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The humanitarian situation continues to deteriorate. Results from the 2016 Zimbabwe Vulnerability Assessment Committee show that approximately 4.1 million people (42 per cent of the rural population) will require food assistance during the peak hunger period of January to March 2017 - the highest since 2009. Levels of food insecurity increased significantly in all 60 districts, with some districts recording levels as high as 79 per cent. Nutrition indicators have also deteriorated, with 15 districts with a global acute malnutrition rate of more than 5 per cent, and 2 districts above 8 per cent. This is unprecedented in Zimbabwe, where global acute malnutrition rates have traditionally remained within the ‘acceptable’ range of less than 5 per cent. The country is in the process of reviewing its Humanitarian Response Plan and will have updated figures in September. Since the Humanitarian Response Plan was finalized in April 2016, approximately US$187 million (52 per cent) have been committed against the $360 million sought. Since the onset of the drought, approximately 1.5 million people have been reached in over 35 districts with various types of assistance, including in food and agricultural support, WASH and nutrition.

The humanitarian impact of this current drought extends beyond food insecurity. Increased levels of malnutrition and difficulty in accessing water have been reported; as well as a potential increase in school drop-out rates and absenteeism and increased attrition from HIV treatment. The country is in the process of producing an urban assessment of drought impacts, as the current data includes only rural communities. Resources continue to be a challenge against a need to scale up the humanitarian response.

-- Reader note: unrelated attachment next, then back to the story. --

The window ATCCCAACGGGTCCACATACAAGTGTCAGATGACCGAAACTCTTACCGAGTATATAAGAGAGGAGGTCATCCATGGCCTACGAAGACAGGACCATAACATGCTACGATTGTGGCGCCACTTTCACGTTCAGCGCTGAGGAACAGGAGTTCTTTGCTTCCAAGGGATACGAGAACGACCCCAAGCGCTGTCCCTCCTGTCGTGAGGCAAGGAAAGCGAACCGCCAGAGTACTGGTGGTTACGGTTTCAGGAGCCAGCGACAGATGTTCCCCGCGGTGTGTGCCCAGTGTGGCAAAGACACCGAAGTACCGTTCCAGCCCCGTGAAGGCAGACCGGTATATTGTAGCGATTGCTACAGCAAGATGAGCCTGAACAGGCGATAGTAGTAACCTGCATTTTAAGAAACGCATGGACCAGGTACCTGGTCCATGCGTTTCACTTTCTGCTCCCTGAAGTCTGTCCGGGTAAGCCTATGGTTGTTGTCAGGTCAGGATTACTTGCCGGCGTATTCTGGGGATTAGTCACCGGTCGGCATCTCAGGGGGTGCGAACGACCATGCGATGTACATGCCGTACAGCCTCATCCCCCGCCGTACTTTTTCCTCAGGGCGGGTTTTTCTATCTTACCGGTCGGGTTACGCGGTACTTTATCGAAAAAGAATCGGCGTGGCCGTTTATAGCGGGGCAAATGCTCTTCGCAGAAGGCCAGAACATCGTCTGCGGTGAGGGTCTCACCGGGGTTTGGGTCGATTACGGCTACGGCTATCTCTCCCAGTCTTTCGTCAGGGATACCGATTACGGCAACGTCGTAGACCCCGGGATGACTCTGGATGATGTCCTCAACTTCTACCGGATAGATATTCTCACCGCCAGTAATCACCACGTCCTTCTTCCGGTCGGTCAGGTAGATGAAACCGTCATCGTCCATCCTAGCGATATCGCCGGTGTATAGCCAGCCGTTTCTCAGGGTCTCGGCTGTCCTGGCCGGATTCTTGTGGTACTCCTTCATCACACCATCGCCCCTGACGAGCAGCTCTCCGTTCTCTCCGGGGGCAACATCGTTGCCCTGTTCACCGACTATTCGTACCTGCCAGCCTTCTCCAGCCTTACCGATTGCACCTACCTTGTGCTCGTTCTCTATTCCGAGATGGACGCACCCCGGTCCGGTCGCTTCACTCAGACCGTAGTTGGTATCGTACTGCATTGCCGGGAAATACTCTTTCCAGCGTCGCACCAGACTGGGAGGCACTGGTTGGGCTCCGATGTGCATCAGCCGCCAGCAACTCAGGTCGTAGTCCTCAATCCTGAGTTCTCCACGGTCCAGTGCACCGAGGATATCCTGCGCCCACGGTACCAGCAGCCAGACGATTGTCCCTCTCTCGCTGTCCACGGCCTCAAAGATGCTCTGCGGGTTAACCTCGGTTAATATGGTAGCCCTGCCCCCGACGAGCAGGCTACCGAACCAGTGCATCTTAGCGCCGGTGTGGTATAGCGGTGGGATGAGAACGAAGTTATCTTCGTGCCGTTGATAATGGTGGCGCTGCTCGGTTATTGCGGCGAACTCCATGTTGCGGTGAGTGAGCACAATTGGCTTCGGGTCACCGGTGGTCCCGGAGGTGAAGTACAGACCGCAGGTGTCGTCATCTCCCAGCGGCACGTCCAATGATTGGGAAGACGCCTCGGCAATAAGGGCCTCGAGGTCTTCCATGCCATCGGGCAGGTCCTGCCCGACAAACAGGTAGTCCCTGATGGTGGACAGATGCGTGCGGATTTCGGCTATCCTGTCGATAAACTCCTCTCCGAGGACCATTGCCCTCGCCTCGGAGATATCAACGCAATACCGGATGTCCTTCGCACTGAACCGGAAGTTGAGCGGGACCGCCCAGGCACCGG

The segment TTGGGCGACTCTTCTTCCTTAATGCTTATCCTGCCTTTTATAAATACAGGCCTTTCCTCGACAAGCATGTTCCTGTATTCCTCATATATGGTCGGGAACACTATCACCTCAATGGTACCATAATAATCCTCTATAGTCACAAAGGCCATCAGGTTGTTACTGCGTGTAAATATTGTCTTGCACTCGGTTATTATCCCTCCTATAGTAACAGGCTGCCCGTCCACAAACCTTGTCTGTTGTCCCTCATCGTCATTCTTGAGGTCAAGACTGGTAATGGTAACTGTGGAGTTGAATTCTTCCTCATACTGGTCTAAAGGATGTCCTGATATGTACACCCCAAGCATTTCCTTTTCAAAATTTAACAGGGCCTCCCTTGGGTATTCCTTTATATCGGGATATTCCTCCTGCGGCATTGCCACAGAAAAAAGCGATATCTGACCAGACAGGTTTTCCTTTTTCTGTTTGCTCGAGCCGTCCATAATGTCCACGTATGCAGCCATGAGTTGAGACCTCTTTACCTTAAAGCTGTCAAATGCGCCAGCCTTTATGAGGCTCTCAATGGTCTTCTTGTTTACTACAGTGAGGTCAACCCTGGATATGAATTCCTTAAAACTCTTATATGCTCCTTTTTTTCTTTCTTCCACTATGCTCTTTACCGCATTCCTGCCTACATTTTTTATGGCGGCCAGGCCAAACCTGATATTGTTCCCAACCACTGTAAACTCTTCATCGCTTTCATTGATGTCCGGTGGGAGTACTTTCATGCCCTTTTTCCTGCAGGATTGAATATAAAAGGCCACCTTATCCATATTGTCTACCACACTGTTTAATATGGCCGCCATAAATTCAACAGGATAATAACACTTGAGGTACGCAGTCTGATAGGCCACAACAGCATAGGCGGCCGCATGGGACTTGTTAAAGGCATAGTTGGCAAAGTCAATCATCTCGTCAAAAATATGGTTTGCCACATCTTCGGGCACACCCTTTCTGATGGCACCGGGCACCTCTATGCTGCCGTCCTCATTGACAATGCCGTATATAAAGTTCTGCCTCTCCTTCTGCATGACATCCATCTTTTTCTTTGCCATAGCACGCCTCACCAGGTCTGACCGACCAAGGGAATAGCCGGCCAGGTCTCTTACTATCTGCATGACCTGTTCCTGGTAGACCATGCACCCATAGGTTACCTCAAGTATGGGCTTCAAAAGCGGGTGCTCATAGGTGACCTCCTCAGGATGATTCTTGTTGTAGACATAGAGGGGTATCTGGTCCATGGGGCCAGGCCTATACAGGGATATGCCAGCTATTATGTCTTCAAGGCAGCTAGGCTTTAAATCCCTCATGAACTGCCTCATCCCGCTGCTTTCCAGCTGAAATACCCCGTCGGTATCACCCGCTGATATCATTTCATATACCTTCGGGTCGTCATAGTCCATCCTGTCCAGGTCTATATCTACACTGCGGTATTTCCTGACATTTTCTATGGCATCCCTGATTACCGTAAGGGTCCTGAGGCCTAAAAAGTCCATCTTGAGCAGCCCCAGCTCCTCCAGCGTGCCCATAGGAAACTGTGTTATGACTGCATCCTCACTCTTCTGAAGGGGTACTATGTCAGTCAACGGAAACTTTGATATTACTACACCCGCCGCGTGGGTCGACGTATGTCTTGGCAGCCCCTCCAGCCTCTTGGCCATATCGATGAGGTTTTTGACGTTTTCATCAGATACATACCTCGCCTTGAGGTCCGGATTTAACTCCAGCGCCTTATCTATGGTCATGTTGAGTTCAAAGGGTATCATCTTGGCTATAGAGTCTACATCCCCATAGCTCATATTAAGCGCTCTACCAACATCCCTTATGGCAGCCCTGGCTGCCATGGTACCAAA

From January to July 2016, 4,000 children aged 6 to 59 months and 226 children less than 6 months have been admitted for severe acute malnutrition treatment in the 20 most affected districts. Of the 4,000 children treated for SAM, 59 per cent were tested for HIV and of those tested 258 (11 per cent) were HIV positive. A total of 236,377 children aged 6 to 59 months (121,130 girls and 115,247 boys) received vitamin A supplementation during the period January to July 2016. Over 92,000 people have been reached with clean water through the rehabilitation of boreholes and water points. Approximately 173,000 people have been reached with critical WASH related information to prevent child illness, especially diarrhea. Over 22,000 children have been reached with child protection services.